JACKSONVILLE, Fla. -- City leaders in Jacksonville have been offering incentives with your tax dollars for years. It's a common practice in cities all over the country.
But do these breaks really benefit taxpayers in the long run? A new report shows some companies may not be keeping their end of the deal.
More than $100 million. That's the amount in tax, loan and construction incentives the City of Jacksonville has offered companies to move to the area in the past ten years.
Which means the City invested more than $7,000 per job. In exchange, according to the City's calculations, that investment has created nearly 15,000 private sector jobs, and nearly $2 billion in private capital investment to the City. It's a delicate and sometimes risky give and take of money that ultimately belongs to taxpayers.
Jacksonville City Council President Bill Bishop said in certain situations, giving up a portion of future tax revenue to create new jobs and stimulate the economy is worth the risk for the potential long-term gain.
"Should we do every one that comes along? Not necessarily. Should we do some? Yes, I think we have to," he said. "The economic spin-offs of the multiplier effect of what they bring to the economy more than makes up for that if we do it right, so yes, it does have value."
But not everyone sees the real benefit in giving away tax money by offering tax reductions to businesses considering a move. University of North Florida Economics Chair Dr. Andres Gallo said it's usually the businesses that benefit, not the taxpayer. Gallo believes unless a city is developing a new sector, say a technology industry, it's tough to measure the true long-term benefit of incentives.
"So you have a competition of which city would offer more benefits to this company. And the companies know that, so they play a game between different cities to see which one can give the best package. So actually the winner is actually the loser," he said.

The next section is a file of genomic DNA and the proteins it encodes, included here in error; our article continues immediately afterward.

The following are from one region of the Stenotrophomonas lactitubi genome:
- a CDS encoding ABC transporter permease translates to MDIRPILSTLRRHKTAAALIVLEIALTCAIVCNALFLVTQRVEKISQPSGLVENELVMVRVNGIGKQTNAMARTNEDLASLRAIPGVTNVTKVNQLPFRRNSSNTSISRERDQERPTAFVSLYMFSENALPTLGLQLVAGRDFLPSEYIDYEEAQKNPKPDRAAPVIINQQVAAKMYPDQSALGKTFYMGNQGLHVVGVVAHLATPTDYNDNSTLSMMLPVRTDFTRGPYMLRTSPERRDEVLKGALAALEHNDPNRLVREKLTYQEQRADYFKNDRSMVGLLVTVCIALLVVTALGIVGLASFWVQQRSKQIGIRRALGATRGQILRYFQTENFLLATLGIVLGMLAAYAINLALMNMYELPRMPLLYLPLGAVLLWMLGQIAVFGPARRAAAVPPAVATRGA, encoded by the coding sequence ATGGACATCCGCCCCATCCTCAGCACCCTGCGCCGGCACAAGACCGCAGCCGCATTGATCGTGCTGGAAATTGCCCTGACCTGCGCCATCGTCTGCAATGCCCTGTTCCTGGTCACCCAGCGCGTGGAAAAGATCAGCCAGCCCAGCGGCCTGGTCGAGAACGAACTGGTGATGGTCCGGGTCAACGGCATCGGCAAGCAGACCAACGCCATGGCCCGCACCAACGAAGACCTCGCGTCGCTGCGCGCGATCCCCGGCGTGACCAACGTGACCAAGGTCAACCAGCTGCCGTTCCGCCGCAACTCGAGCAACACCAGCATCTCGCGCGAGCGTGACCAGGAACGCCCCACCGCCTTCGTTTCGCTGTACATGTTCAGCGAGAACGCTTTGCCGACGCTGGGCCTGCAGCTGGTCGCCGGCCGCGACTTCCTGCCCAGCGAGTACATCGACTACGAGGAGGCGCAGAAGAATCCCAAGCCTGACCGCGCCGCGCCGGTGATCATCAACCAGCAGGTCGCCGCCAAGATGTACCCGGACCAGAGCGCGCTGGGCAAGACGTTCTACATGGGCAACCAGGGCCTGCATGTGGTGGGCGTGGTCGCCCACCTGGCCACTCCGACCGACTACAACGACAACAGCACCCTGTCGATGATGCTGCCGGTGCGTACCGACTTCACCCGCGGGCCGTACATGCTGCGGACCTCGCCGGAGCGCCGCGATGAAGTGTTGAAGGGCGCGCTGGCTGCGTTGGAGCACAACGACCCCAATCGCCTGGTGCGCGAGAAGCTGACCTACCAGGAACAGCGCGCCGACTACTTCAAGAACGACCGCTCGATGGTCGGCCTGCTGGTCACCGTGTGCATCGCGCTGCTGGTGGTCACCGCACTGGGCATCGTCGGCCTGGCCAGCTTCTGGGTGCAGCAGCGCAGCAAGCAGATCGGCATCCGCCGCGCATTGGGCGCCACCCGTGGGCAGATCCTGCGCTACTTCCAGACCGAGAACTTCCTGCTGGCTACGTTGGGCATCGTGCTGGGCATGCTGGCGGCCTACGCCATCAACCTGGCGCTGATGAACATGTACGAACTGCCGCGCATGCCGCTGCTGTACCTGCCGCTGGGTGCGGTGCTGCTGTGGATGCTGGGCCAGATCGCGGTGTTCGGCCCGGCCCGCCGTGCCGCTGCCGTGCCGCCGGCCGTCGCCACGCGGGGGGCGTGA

A recent report from the Jacksonville City Council auditor found some companies that have benefited from tax incentives, have not followed through on their promises of job creation, type and quality of jobs they are offering.
The report, "... identified numerous problems and resulted in the subsequent recovery of hundreds of thousands of dollars by the City."
"If we are giving a big tax discount to a company to bring these jobs," Gallo said, "why don't we give that to the companies already in town that maybe are going to hire more people in the next ten years with those breaks."
One of several examples this report cites is Dupuy Storage & Forwarding Company. According to the report, the company, "... continuously failed to comply with the job creation requirements set in the incentive agreement."
From 2007 through 2011, the company reported anywhere from 37 to 39 full-time employees, while the agreement required 46 jobs.
The report calculates that's a loss of more than $82,000 for the City -- your tax dollars. Money the incentive agreement did not allow the City to recover.
Now that this report exposed the non-compliance, the City is taking actions to make sure the companies don't get tax breaks if they didn't create the jobs.
The report highlights specific examples of the City recalling portions of incentives and increasing loan amounts that were reduced in exchange for the promise of job creation.
"Then it is documented, did you meet those targets and if you did you get the rebate," Bishop said. "If you did not, then you don't, or you don't get the whole rebate, sometimes it's a pro rated amount."
First Coast News called Dupuy Storage for a comment, and has not heard back. In a statement on the benefit of incentives, Mayor Alvin Brown's spokesman e-mailed First Coast News, "Mayor Brown is committed to accountability in the use of city resources to help create jobs and encourage economic investment."
First Coast News